Thanks a lot.
By the way, I want to know how to run regression tests. It seems the regression test depends on SPEC CPU2000 heavily. I have the SPEC CPU2000 & 2006 suite. But I still don't understand how to make it work...
The document site http://gem5.org/SPEC_benchmarks provides such information:
Workloads created from this package expect to find their binaries and input files in the following two directories, respectively.
But there isn't an example. To my understanding, an example of the mcf benchmark should be :
These are so-called directories. And there should be files in these directories. For instance, cpu2000/binaries/x86/linux/mcf/mcf, the latter mcf is a file.
Or maybe I should use cpu2000/binaries/x86/linux/mcf, just the mcf program, no additional path.
I have tried both methods but failed.
The regress.py just throws:
AttributeError: /home/zheng/SPEC2000_v13/binaries/x86/linux/mcf not found.
But the file is just there. I don't know what happened.
BTW, I have a question about the naming methods of gem5: when to use UPPERCASE in paths and file names? Sometimes, I need to use "X86", "ALPHA". While other times I need to use "x86", "alpha". Frankly speaking, it is terrible!
EECS, Peking University
From:"Daniel Carvalho" <***@yahoo.com.br>
Sent Time:2018-11-10 22:51:56 (Saturday)
To: firstname.lastname@example.org, "æ¢æ¿" <***@pku.edu.cn>
Subject: Re: How to modify the Cache Timing Model ?
The cache timing model is something that me, Jason and Nikos have been recently discussing. You can follow part of the discussion on the following links: https://gem5-review.googlesource.com/c/public/gem5/+/13697 and https://gem5-review.googlesource.com/c/public/gem5/+/13835.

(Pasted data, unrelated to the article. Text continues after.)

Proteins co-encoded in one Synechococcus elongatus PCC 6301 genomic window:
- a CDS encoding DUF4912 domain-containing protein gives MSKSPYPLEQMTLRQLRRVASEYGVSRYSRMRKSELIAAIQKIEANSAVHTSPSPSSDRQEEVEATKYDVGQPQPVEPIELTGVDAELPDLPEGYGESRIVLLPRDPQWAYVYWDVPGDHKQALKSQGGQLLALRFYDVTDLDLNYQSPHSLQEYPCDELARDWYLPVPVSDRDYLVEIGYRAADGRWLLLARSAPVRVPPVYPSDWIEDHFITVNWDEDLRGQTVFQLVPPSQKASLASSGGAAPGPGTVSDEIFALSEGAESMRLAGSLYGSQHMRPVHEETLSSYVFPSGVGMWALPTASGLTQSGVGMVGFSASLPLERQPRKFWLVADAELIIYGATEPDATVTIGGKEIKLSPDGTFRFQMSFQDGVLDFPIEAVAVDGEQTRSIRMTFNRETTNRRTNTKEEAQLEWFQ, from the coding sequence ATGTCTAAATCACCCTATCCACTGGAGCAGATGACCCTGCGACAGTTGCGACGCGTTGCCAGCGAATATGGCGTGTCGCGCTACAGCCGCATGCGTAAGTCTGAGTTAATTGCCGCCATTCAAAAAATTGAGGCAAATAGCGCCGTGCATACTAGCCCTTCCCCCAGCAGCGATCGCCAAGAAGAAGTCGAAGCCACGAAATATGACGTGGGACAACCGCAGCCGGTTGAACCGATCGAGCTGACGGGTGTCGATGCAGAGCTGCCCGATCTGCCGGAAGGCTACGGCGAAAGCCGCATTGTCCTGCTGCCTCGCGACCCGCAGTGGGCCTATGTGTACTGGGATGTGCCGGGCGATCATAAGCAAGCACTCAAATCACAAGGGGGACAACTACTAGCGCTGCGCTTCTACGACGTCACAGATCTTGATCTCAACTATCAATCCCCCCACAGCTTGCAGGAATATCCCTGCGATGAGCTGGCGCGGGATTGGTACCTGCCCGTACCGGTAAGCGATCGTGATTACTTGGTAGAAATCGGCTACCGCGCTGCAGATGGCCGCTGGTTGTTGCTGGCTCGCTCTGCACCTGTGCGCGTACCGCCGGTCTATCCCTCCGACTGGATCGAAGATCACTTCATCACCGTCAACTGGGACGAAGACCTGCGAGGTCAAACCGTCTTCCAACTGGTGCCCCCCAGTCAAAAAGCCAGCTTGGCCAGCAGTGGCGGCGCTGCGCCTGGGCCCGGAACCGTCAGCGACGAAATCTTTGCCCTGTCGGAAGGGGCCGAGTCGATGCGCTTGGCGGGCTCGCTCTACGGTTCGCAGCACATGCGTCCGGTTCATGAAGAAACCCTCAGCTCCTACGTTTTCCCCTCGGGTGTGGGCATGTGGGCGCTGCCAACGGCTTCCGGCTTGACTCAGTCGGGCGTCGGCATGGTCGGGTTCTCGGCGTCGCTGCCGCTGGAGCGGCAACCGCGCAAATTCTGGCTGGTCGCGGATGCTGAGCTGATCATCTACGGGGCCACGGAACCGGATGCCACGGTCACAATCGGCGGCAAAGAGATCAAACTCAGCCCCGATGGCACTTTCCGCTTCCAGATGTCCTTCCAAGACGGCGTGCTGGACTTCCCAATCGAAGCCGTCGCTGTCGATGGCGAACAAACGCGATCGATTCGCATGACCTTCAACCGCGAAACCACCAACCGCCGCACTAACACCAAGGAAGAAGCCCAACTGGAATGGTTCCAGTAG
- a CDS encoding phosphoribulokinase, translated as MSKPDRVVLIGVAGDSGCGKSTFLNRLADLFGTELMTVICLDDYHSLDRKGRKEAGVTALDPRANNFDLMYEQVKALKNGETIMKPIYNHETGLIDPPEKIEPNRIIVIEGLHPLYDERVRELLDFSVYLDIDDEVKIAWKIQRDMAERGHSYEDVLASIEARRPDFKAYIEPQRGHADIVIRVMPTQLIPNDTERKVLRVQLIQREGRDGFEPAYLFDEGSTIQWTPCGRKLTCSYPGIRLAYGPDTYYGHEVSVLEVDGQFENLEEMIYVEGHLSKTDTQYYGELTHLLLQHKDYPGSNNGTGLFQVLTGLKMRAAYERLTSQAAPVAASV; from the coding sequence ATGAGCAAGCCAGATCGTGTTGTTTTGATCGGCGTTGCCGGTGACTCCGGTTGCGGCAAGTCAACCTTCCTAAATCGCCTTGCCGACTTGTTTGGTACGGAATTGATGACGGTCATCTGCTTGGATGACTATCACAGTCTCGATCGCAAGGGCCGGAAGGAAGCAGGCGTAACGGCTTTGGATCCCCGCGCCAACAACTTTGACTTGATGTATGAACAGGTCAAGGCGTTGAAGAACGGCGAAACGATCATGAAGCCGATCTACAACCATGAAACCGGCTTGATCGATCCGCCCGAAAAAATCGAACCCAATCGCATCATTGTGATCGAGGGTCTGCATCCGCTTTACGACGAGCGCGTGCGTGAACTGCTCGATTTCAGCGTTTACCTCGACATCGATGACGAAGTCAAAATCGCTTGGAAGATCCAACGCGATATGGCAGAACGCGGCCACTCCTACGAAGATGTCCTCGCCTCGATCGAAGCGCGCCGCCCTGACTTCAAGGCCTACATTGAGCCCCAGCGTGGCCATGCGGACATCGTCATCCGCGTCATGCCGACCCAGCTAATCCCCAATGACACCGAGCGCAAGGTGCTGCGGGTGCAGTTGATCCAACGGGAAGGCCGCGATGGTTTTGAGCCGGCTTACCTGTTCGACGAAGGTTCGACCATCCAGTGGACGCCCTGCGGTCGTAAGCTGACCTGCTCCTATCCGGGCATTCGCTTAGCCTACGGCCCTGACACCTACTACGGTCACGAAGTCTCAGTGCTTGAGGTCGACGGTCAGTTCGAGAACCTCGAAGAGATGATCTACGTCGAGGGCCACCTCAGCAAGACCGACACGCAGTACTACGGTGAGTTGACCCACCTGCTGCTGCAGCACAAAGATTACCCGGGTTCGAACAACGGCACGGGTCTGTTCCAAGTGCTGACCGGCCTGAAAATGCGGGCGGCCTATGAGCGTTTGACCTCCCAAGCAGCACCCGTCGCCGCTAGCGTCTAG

Reworking the timing model to be more accurate and flexible is a hard task, and you will likely just want to modify code related to timing, as the latency in atomic mode is not well defined (in the sense of how correct it should be; There is no clear answer). I'd suggest you to look at these patches and their evolution to have and idea of the decisions that you may or may not want to take (I am not saying they are the right way to do it, though).
Regarding the Tags, we currently have 3 sub-classes: BaseSetAssoc, FALRU and SectorTags. Although we can think of FALRU as a subset of BaseSetAssoc (and you can definitely create a full associative tag using BaseSetAssoc), FALRU has its own implementation, which leverages from hashes and the awareness of a single replacement policy (LRU), because otherwise the cost of checking every block would be too high for greater cache sizes.
Em sexta-feira, 9 de novembro de 2018 22:00:59 GMT+1, æ¢æ¿ <***@pku.edu.cn> escreveu:
I am reading the latest code of gem5 and try to make the cache model more flexible (e.g., allowing non-constant access latency). So I will change the timing behavior of the Cache class.
Currently, I am reading the code in /mem/cache. I found that two major classes have their timing model: the Cache/NoncoherentCache/BaseCache family and the Tag family.
So what I need to do is to change related codes with a device timing model, right? Or there may be other points I missed? Thanks for your advice.
BTW, what are the FALRU tags for? It seems all configurations use SetAssoc Tags. I found a paper from UC.Berkeley. It is related to Sector Cache. Maybe someone will use that model in the future. But why should Fully-associative LRU cache be considered separately?
EECS, Peking University